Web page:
So, you’re living in Fairbanks, Alaska, and it’s 45 degrees below zero, Fahrenheit. The high today will be -39 degrees below zero. The weather services all project lots more double-digit minus numbers in the coming days and weeks, with dips into the minus 50s and 60s. Heating oil prices are killing your family budget, so you crank up the wood stove and start burning some of the firewood you collected last summer. Uh-oh! Now you’re in trouble!
Yes, you’re merely trying to survive economically — along with trying to keep the wife, kids, and grandma from freezing to death. Of course, that’s not a mere theoretical possibility in these temps — but federal EPA bureaucrats in Washington, D.C., have determined that fine particulate matter (soot) in your wood smoke is verboten.
Lying low in the Tanana Valley, Fairbanks regularly experiences temperature inversions that trap smoky air over the area. That means people with respiratory problems can have more irritation from increased soot content. The federal Environmental Protection Agency’s revised fine particulate matter regulations (PM2.5) have cut the annual level of allowable fine particulates from 15 micrograms per cubic meter of air to 12 micrograms.
The Fairbanks North Star Borough, a county area roughly the size of New Jersey with under 100,000 population, has been under the EPA gun since the agency ratcheted down its soot standards in 2008. Along with 14 other cities and 53 other counties that were not then on the EPA’s “non-attainment area” list, the Fairbanks North Star Borough is under orders to clean up its air or face fines and a “compliance plan” imposed by EPA. In efforts to meet the federal mandate, borough politicians attempted to regulate wood burning. That got citizens heated up.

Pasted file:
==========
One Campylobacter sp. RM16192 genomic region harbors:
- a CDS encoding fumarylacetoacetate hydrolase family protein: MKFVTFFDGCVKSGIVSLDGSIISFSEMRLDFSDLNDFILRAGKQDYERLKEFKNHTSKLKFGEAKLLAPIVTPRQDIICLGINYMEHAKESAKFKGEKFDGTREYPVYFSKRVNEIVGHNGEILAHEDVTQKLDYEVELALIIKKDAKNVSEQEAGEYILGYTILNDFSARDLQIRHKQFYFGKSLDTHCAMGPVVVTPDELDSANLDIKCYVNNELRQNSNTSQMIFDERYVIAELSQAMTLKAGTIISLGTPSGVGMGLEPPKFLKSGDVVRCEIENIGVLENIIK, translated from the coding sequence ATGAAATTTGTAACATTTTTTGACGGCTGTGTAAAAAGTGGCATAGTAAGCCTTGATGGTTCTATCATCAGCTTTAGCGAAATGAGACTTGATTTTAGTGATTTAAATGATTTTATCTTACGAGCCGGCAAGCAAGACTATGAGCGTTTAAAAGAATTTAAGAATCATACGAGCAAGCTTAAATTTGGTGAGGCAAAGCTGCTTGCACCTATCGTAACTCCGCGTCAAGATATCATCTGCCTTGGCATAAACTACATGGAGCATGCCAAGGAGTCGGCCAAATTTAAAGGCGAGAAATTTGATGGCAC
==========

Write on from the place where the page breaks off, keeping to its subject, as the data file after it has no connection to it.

“Everybody wants clean air,” state Rep. Tammie Wilson told the Associated Press. “We just have to make sure that we can also heat our homes.” Rep. Wilson sponsored a citizen initiative passed in October that bans the borough regulation of home heating devices. The borough, she said, has no business stepping in with restrictions when no one knows if they will work. “We’re still waiting here for a model, a model that shows us that if we do A, B and C, we can then get into attainment,” she said. “We have not seen anything from the borough, from the state or from the EPA showing us that that is even possible with the technology that is available to us.”
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